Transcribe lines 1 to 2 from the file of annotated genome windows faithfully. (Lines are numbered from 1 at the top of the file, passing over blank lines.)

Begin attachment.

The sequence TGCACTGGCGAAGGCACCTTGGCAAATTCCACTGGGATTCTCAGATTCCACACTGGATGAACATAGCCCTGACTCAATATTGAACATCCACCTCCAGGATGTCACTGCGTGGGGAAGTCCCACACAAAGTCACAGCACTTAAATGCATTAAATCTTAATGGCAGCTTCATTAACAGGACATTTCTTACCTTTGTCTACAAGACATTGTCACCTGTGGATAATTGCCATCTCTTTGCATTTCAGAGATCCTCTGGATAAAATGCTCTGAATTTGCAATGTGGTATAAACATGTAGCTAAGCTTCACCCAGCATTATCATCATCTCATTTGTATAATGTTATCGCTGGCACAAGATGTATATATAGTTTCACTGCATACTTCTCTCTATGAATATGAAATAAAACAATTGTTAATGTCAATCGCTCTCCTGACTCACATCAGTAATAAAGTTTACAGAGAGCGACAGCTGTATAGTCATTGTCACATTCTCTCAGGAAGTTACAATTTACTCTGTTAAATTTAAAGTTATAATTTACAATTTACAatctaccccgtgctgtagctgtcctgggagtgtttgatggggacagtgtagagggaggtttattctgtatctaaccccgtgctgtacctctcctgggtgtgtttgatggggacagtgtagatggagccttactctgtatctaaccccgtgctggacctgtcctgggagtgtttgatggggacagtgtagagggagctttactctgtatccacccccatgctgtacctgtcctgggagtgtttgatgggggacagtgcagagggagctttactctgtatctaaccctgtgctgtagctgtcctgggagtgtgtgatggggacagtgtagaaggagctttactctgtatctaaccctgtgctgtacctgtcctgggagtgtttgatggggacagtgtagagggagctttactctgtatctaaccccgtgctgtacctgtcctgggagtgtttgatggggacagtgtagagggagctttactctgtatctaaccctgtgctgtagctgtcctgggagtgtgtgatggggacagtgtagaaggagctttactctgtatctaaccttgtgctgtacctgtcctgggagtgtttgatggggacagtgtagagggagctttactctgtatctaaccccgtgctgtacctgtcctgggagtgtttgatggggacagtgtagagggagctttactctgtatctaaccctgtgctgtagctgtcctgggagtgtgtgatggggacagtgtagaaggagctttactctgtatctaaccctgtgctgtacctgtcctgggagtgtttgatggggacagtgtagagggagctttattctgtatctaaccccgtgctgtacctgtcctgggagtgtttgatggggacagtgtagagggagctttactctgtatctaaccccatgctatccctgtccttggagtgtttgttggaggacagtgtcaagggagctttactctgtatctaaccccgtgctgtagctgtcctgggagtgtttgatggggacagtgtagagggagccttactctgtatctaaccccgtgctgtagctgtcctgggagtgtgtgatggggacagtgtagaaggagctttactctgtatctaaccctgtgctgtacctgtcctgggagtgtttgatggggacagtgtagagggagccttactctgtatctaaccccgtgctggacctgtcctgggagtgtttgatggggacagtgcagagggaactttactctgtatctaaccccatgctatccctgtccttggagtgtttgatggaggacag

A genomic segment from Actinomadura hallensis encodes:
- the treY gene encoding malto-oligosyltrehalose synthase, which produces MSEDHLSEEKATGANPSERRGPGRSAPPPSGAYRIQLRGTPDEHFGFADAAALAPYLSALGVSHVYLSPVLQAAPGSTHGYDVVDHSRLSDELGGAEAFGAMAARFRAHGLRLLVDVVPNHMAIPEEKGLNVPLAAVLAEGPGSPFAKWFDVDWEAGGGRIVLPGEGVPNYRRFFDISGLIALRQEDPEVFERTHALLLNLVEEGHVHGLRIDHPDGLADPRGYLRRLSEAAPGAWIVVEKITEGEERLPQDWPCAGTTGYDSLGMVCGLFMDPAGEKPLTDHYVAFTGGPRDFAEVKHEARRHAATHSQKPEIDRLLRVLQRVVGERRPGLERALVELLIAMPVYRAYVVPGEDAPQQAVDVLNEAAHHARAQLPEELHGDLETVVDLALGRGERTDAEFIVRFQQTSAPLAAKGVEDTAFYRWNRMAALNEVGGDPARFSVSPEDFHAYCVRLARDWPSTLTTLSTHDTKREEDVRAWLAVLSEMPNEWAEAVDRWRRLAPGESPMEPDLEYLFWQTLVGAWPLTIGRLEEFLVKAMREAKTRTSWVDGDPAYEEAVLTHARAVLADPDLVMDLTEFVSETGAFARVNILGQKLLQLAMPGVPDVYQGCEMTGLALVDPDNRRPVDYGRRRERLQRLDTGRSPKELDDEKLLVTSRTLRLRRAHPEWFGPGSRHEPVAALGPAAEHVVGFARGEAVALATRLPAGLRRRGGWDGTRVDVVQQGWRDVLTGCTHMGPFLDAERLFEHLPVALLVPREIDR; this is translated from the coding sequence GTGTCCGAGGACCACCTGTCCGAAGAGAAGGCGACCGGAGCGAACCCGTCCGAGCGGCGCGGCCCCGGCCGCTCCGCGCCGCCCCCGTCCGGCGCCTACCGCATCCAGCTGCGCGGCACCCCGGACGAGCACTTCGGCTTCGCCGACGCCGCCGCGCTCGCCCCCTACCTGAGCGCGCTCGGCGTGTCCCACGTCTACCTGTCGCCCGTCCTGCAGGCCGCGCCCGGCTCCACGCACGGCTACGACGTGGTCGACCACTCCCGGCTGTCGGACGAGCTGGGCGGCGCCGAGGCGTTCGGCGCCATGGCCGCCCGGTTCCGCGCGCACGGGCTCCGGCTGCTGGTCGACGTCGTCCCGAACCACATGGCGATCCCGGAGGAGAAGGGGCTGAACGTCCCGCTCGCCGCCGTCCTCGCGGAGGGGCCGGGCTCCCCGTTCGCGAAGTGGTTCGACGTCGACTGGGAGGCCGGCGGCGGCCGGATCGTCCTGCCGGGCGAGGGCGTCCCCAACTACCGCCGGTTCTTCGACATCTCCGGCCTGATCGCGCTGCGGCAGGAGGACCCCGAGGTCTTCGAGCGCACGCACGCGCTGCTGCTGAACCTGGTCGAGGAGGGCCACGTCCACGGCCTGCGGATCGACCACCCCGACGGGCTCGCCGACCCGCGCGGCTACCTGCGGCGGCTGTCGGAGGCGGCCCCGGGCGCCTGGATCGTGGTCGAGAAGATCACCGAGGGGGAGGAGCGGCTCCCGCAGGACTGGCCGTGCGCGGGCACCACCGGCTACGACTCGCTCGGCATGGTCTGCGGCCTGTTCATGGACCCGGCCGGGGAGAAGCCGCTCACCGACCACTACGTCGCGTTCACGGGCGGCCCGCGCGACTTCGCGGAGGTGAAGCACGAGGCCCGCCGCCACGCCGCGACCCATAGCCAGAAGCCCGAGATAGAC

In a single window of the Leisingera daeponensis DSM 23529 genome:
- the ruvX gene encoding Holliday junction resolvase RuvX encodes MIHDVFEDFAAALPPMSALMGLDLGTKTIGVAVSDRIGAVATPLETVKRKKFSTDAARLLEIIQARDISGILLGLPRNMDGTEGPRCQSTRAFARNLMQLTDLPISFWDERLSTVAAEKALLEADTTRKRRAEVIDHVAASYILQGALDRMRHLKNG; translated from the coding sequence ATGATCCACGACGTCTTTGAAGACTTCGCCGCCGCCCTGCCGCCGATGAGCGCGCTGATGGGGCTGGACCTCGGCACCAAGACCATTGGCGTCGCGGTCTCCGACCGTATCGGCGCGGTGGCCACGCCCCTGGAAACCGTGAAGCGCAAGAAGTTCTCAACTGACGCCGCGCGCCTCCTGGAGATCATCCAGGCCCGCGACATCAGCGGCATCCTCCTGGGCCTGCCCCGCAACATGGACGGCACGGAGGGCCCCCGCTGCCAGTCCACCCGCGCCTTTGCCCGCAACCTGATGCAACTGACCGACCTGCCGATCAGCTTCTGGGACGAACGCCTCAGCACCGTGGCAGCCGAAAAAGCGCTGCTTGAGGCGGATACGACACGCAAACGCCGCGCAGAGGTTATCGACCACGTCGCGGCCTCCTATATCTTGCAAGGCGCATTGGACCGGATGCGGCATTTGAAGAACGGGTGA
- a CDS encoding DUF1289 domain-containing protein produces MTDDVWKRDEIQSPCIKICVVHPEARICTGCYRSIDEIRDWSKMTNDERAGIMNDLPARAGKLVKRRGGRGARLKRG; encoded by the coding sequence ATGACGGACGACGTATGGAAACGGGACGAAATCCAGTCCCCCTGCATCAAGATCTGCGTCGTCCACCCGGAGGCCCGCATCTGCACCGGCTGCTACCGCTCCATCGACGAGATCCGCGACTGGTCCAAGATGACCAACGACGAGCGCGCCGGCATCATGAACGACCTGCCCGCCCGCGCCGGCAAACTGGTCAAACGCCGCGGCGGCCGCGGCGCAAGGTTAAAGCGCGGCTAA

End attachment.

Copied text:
The sequence TGCACTGGCGAAGGCACCTTGGCAAATTCCACTGGGATTCTCAGATTCCACACTGGATGAACATAGCCCTGACTCAATATTGAACATCCACCTCCAGGATGTCACTGCGTGGGGAAGTCCCACACAAAGTCACAGCACTTAAATGCATTAAATCTTAATGGCAGCTTCATTAACAGGACATTTCTTACCTTTGTCTACAAGACATTGTCACCTGTGGATAATTGCCATCTCTTTGCATTTCAGAGATCCTCTGGATAAAATGCTCTGAATTTGCAATGTGGTATAAACATGTAGCTAAGCTTCACCCAGCATTATCATCATCTCATTTGTATAATGTTATCGCTGGCACAAGATGTATATATAGTTTCACTGCATACTTCTCTCTATGAATATGAAATAAAACAATTGTTAATGTCAATCGCTCTCCTGACTCACATCAGTAATAAAGTTTACAGAGAGCGACAGCTGTATAGTCATTGTCACATTCTCTCAGGAAGTTACAATTTACTCTGTTAAATTTAAAGTTATAATTTACAATTTACAatctaccccgtgctgtagctgtcctgggagtgtttgatggggacagtgtagagggaggtttattctgtatctaaccccgtgctgtacctctcctgggtgtgtttgatggggacagtgtagatggagccttactctgtatctaaccccgtgctggacctgtcctgggagtgtttgatggggacagtgtagagggagctttactctgtatccacccccatgctgtacctgtcctgggagtgtttgatgggggacagtgcagagggagctttactctgtatctaaccctgtgctgtagctgtcctgggagtgtgtgatggggacagtgtagaaggagctttactctgtatctaaccctgtgctgtacctgtcctgggagtgtttgatggggacagtgtagagggagctttactctgtatctaaccccgtgctgtacctgtcctgggagtgtttgatggggacagtgtagagggagctttactctgtatctaaccctgtgctgtagctgtcctgggagtgtgtgatggggacagtgtagaaggagctttactctgtatctaaccttgtgctgtacctgtcctgggagtgtttgatggggacagtgtagagggagctttactctgtatctaaccccgtgctgtacctgtcctgggagtgtttgatggggacagtgtagagggagctttactctgtatctaaccctgtgctgtagctgtcctgggagtgtgtgatggggacagtgtagaaggagctttactctgtatctaaccctgtgctgtacctgtcctgggagtgtttgatggggacagtgtagagggagctttattctgtatctaaccccgtgctgtacctgtcctgggagtgtttgatggggacagtgtagagggagctttactctgtatctaaccccatgctatccctgtccttggagtgtttgttggaggacagtgtcaagggagctttactctgtatctaaccccgtgctgtagctgtcctgggagtgtttgatggggacagtgtagagggagccttactctgtatctaaccccgtgctgtagctgtcctgggagtgtgtgatggggacagtgtagaaggagctttactctgtatctaaccctgtgctgtacctgtcctgggagtgtttgatggggacagtgtagagggagccttactctgtatctaaccccgtgctggacctgtcctgggagtgtttgatggggacagtgcagagggaactttactctgtatctaaccccatgctatccctgtccttggagtgtttgatggaggacag

A genomic segment from Actinomadura hallensis encodes: